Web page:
Related: 8 ways to repair Windows 11 using Command Prompt (CMD)

How to boot into Safe Mode

Now that you know what Safe Mode is, let us jump into the methods that allow you to boot into it. 

Method 1: From Settings

  1. Press Win+I to open the Settings app. Select System from the left pane. Then scroll down on the right and select Recovery.
  2. Now click on Restart Now next to “Advanced Startup”.
  3. This will bring up the Windows Recovery Environment. Here, click on Troubleshoot.
  4. Then click on Advanced options.
  5. Click on Startup settings.
  6. Click Restart.
  7. Then pick from the three Safe Mode options by pressing their corresponding numbers.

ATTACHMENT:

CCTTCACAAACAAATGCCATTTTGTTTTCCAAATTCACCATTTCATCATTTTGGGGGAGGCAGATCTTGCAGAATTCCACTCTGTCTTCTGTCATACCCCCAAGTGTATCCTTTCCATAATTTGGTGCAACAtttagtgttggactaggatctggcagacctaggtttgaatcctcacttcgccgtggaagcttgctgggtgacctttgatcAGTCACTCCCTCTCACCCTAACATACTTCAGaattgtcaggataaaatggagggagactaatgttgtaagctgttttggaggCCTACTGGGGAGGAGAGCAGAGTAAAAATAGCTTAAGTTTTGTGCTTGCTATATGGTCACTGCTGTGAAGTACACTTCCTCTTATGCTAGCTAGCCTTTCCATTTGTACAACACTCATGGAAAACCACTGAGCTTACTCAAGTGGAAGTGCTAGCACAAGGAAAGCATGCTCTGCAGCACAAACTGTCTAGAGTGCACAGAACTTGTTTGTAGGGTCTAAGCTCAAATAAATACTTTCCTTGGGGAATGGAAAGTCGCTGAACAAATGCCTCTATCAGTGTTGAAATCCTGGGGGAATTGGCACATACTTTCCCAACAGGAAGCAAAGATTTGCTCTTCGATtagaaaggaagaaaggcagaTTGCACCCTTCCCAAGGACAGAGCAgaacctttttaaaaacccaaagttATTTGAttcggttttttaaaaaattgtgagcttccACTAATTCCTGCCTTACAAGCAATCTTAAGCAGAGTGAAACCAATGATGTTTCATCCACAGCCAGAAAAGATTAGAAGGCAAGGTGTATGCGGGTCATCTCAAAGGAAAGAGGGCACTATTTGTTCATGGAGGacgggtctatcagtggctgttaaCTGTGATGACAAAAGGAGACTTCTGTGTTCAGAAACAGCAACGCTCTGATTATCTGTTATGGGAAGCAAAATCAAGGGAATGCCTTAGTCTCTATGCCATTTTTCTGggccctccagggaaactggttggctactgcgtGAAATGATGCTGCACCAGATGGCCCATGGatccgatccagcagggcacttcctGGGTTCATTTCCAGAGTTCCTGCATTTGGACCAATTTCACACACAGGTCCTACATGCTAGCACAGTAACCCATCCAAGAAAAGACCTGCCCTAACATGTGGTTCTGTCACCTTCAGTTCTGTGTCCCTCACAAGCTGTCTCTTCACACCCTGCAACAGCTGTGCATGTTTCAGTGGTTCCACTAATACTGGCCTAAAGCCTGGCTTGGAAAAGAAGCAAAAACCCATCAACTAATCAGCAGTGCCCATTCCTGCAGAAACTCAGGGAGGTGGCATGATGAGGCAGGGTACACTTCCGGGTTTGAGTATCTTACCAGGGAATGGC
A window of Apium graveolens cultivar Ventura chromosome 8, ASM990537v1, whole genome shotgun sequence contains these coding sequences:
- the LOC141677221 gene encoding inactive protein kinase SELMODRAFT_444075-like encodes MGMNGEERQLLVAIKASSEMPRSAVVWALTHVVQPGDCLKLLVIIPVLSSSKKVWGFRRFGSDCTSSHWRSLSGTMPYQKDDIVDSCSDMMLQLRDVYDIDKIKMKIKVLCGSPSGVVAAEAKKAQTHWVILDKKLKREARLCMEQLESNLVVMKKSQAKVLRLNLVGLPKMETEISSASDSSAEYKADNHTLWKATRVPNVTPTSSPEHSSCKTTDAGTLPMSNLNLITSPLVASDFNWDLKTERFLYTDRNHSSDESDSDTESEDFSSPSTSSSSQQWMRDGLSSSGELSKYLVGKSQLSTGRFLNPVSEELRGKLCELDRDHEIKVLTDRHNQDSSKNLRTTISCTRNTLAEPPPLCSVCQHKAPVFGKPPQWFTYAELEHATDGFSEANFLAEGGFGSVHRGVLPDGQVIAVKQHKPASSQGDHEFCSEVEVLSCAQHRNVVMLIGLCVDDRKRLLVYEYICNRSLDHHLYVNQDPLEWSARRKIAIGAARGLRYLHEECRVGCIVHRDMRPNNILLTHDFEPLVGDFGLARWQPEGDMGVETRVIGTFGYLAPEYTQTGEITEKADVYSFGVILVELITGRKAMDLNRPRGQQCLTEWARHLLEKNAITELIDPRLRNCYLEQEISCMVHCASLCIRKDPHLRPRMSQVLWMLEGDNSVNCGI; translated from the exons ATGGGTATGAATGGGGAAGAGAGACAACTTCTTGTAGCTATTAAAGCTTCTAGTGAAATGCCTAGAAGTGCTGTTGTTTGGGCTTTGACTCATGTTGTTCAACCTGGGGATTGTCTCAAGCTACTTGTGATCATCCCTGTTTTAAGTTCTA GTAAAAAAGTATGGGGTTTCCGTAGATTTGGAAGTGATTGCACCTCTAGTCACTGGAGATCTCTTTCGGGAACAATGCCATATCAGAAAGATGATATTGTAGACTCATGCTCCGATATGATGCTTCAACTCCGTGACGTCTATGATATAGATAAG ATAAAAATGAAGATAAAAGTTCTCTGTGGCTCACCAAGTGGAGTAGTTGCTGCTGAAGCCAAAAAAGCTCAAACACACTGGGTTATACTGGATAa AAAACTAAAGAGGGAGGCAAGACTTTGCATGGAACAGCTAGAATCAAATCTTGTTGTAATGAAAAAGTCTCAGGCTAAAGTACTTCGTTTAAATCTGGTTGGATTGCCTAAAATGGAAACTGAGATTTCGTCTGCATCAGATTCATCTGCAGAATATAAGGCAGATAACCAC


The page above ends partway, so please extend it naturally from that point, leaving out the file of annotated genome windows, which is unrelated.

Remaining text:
8. Your PC will now boot in Safe Mode. This will be evident from the words “Safe Mode” at the four corners of the screen.

Related: How to Repair Windows 11 [15 Ways]

Method 2: From Log in screen

  1. Sign out of Windows by pressing Win+L. Once on the login screen, click on the power button.
  2. Then hold down the Shift key and select Restart.

After restart, follow the steps as given in the previous method to boot to Safe Mode.

Related: 6 ways to disable Windows Security antivirus in Windows 11

Method 3: From the Start menu

This is another easy way of booting into Safe Mode that is similar to the previous method. Here’s how to do so:

  1. Press Start and click on the power button in the bottom right corner. 
  2. Then hold down the Shift key and click on Restart.

After restart, follow the steps as given in the first method to boot to Safe Mode